Mixed hearing loss Mixed hearing loss occurs due to simultaneous damage of the both middle and inner ear. It can occur as a result of rapidly and aggressively developing otosclerosis, which destroys not only the middle ear, but also the cochlea. This type of hearing loss is also common in long-term chronic otitis media, often with cholesteatoma, and should be treated surgically unless otherwise recommended. Auditory implants can be used in the situations where it is not possible to improve hearing through classical otosurgery, and they are often the only good choice. Sensorineural hearing loss Changes that cause hearing impairment can be localized in the cochlea (inner ear) or, less often, have a retrocochlear localization (changes affect the peripheral part of the auditory tract – the cochlear nerve). This type of hearing loss can be congenital due to inner ear defects, viral infection, or cochlear hypoxia. Sometimes when the patient loses hearing within one day,so-called sudden deafness occurs.
Hearing improvement surgeries similar to those performed for conductive or mixed hearing loss are not applicable here and do not pay off as they do not improve hearing.   Hearing loss treatment with implantation is used in cases such as:– profound hearing loss and lack of benefit from hearing aids;- recurrent, persistent inflammation of the outer ear, which does not allow the use of hearing aids (due to the pain while wearing the device) and chronic inflammation of the middle ear, with the inability to improve hearing with surgical methods;
– anatomical abnormalities that prevent wearing of hearing aids (for example, a narrow external ear canal, post-inflammatory or post-traumatic changes). 

 Sensorineural hearing loss – partial deafnessPartial deafness is a hearing loss that is usually caused by an internal ear damage and can also be congenital. Most often, we do not know the exact cause of this type of hearing loss. If the child has this kind of disorder from birth, they are often not detected at all, or they are detected late, by accident, for example during a hearing screening. In the beginning, hearing is usually prosthetized with hearing aids, which amplify sounds reaching the cochlea. In this type of hearing loss, cochlear implant treatment can be used if the hearing loss is so great that hearing aids are ineffective and the benefit is not sufficient for the patient.

Sudden sensorineural deafness is a condition of sudden hearing loss within a short period of time (a few hours). This condition requires urgent diagnosis and immediate treatment, which increases the chances of improving hearing.

Causes for sudden hearing loss and deafness:

Sudden bilateral deafness is rare and usually associated with factors that can be identified, such as head trauma with temporal bone fractures, exposure to rapid pressure changes (barotrauma), severe viral and bacterial infections including meningitis, toxic, medical and other injuries.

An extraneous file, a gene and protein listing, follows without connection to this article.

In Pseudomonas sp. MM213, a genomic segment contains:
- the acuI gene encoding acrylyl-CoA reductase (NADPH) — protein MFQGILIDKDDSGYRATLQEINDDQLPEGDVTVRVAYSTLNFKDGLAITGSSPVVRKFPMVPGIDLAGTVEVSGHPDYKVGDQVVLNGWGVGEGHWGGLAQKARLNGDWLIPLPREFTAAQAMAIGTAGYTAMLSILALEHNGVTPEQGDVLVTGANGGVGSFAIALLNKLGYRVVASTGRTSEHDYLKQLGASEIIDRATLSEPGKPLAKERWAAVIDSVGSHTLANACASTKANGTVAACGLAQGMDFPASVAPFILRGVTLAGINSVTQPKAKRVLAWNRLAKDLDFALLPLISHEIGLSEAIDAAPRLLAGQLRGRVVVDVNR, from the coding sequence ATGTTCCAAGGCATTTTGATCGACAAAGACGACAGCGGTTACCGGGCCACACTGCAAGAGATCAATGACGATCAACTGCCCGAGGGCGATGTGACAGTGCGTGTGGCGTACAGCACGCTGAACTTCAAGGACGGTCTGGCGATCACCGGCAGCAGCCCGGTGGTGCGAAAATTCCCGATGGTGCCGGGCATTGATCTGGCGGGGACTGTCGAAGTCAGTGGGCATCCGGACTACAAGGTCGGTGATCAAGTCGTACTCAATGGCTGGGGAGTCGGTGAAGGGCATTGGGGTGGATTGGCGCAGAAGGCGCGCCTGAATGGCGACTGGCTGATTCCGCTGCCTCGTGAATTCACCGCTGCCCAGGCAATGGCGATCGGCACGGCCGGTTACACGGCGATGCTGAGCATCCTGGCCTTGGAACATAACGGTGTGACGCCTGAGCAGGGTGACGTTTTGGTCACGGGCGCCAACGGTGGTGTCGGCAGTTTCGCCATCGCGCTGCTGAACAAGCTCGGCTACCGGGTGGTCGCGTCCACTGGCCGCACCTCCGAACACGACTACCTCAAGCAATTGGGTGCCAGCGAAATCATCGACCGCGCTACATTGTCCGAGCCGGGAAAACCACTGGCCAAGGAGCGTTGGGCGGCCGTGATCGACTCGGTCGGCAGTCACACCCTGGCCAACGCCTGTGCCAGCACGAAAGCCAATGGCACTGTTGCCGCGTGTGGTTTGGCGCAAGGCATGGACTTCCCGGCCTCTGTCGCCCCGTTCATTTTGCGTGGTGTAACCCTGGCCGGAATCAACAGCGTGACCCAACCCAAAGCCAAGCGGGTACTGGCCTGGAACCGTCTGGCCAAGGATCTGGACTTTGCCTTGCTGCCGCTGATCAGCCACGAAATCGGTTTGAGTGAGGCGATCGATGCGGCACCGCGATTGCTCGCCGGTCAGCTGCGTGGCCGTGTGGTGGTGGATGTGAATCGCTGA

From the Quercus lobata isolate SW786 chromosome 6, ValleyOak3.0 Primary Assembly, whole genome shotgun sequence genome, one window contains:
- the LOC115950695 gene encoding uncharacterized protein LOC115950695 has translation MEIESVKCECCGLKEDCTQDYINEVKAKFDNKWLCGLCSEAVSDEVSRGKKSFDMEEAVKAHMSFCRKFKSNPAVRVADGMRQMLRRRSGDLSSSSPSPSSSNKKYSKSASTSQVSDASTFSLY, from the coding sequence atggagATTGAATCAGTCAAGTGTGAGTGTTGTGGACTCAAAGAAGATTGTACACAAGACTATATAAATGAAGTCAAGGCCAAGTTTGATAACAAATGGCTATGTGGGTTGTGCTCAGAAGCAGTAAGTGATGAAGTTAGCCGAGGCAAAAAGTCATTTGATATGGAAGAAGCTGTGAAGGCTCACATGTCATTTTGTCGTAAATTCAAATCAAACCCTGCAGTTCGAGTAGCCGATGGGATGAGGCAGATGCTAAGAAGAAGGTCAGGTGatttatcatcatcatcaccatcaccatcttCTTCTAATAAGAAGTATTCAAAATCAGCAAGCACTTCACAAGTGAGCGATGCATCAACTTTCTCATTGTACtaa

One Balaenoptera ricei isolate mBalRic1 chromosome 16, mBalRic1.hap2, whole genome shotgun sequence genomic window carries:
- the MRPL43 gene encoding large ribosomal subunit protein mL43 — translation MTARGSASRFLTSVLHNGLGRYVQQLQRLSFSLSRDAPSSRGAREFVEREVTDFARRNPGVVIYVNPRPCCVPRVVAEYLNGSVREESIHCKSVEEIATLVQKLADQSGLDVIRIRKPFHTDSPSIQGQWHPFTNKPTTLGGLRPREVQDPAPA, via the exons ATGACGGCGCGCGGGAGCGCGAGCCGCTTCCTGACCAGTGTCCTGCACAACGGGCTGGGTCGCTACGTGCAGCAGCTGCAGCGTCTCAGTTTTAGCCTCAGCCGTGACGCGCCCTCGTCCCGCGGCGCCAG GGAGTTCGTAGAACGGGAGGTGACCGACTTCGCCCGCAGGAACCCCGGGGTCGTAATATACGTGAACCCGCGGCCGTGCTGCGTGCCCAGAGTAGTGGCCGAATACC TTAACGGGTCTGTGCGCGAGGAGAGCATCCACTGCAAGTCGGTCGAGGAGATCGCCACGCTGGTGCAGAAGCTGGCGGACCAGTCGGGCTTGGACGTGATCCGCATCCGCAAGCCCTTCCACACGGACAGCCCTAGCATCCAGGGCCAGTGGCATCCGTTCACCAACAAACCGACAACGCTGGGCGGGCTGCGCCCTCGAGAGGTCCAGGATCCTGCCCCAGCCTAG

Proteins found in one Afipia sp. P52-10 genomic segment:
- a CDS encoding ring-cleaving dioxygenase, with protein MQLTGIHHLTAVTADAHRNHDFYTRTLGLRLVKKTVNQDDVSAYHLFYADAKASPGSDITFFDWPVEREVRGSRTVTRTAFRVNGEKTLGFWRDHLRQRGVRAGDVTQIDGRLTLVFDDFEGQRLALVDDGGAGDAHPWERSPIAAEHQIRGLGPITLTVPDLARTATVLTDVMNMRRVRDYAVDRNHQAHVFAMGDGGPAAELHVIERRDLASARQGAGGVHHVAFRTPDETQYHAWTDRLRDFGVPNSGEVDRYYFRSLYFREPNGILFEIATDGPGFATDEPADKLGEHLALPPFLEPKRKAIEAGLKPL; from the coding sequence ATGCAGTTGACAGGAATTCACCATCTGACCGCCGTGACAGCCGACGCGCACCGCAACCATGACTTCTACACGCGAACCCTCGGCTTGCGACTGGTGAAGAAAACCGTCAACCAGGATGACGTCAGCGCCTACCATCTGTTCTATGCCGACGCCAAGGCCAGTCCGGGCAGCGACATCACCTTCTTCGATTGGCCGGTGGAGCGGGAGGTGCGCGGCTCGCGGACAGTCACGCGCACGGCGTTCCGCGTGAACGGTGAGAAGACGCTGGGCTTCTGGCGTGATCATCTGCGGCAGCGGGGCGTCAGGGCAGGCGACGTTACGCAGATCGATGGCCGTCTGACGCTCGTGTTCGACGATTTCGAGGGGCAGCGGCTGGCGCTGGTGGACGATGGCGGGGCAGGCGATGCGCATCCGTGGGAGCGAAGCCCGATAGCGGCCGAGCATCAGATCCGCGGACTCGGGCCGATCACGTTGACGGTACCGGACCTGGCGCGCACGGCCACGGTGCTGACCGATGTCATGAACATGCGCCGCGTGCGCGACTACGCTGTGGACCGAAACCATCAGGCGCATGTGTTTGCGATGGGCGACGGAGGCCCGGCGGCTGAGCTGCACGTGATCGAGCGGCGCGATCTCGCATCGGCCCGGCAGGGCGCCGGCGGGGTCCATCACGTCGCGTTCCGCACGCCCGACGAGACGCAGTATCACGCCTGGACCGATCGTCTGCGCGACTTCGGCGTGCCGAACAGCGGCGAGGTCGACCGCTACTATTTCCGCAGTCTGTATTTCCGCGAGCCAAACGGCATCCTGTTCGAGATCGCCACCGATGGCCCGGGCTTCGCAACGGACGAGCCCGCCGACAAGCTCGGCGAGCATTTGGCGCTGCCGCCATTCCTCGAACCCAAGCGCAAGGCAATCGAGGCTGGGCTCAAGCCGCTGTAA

Single-sided, sudden hearing loss is a situation that is common in relatively healthy people; at an early stage, there can be tinnitus, sometimes also dizziness. The reason for this is not fully known. However, there are links to some factors that can affect hearing. The most common are vascular, inflammatory or traumatic causes (including acoustic trauma).

It is believed that sudden single- sided deafness can be also caused by stress, that narrows down cochlear vessels, causing complete ischemia of the hearing organ receptor, the inner ear, in a manner similar to that of a heart attack. Thromboembolic complications are also often the cause of vascular etiology in sudden deafness.

Patients with blood pressure disorders, both low-pressure and hypertensive, have a greater risk of this type of sudden disorder. In addition, some systemic diseases are predisposing to sudden hearing impairments, including lipid metabolism disorders (hypercholesterolemia) and diabetes.

Another factor – inflammatory – can be a severe viral infection, even subclinical (asymptomatic). Viruses and the presence of inflammatory processes in the body cause toxic damage to delicate and sensitive cells in the cochlea.

We must not to forget that a one-sided hearing loss, including deafness, can be caused by a tumour of the auditory nerve. Additional examinations (MRI) should be performed to eliminate it.


Characteristic symptoms:

Typical onset of a sudden one-sided hearing loss: tinnitus and hearing loss for no apparent reason in the morning, after waking up. There may also be a feeling of overflow in the ear and dizziness (but less often).

Hearing test:

In the case of a noticeable hearing loss, especially with accompanying symptoms such as noise or dizziness, you should see a doctor who will diagnose the cause and determine the most appropriate treatment procedure.

The following hearing tests should be performed:

– Weber and Rinne tests

– pure one audiometry

– impedance audiometry (tympanometry and stapedial reflexes)

– otoacoustic emission

– ABR test

Not frequently, but due to the nature of the condition, which requires early diagnosis, sudden deafness is caused by a tumour in the auditory nerve, which causes symptoms such as hearing loss and tinnitus as it grows.

Depending on the degree and type of hearing loss in a one-sided or asymmetrical hearing loss, additional tests should always be carried out in order to exclude the occurrence of a tumour of the auditory nerve/cosmeletal angle (electrophysiological hearing tests – ABR and MRI of the temporal bones with contrast (in the case of patients with contraindications for MRI test – CT of the temporal bone pyramids).

Methods of treatment of a sudden hearing impairment:

There are different ways to treat the sudden hearing loss depending on the severity. It is important to determine, as far as possible, the causes of a sudden hearing loss. Your doctor may prescribe medication at home or refer the patient to a hospital for pharmacological treatment in case of a sudden hearing loss. The increasingly available hyperbaric oxygenation treatment should not be underestimated.